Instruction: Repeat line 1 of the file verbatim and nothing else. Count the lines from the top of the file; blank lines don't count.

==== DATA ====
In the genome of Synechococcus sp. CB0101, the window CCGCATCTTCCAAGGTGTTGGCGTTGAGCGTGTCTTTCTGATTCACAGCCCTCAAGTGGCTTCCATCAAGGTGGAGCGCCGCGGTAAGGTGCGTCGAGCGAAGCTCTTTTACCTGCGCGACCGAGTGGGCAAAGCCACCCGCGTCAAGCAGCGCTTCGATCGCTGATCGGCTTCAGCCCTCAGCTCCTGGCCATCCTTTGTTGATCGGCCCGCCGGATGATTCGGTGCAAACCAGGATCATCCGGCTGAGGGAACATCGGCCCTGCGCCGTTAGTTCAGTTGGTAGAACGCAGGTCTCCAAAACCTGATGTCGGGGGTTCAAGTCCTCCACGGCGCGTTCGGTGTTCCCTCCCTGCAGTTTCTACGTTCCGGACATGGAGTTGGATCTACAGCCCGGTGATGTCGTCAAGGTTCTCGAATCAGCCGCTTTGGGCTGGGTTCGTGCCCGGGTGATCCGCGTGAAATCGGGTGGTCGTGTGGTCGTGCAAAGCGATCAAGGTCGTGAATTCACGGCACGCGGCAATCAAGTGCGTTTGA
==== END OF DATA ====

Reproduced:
In the genome of Synechococcus sp. CB0101, the window CCGCATCTTCCAAGGTGTTGGCGTTGAGCGTGTCTTTCTGATTCACAGCCCTCAAGTGGCTTCCATCAAGGTGGAGCGCCGCGGTAAGGTGCGTCGAGCGAAGCTCTTTTACCTGCGCGACCGAGTGGGCAAAGCCACCCGCGTCAAGCAGCGCTTCGATCGCTGATCGGCTTCAGCCCTCAGCTCCTGGCCATCCTTTGTTGATCGGCCCGCCGGATGATTCGGTGCAAACCAGGATCATCCGGCTGAGGGAACATCGGCCCTGCGCCGTTAGTTCAGTTGGTAGAACGCAGGTCTCCAAAACCTGATGTCGGGGGTTCAAGTCCTCCACGGCGCGTTCGGTGTTCCCTCCCTGCAGTTTCTACGTTCCGGACATGGAGTTGGATCTACAGCCCGGTGATGTCGTCAAGGTTCTCGAATCAGCCGCTTTGGGCTGGGTTCGTGCCCGGGTGATCCGCGTGAAATCGGGTGGTCGTGTGGTCGTGCAAAGCGATCAAGGTCGTGAATTCACGGCACGCGGCAATCAAGTGCGTTTGA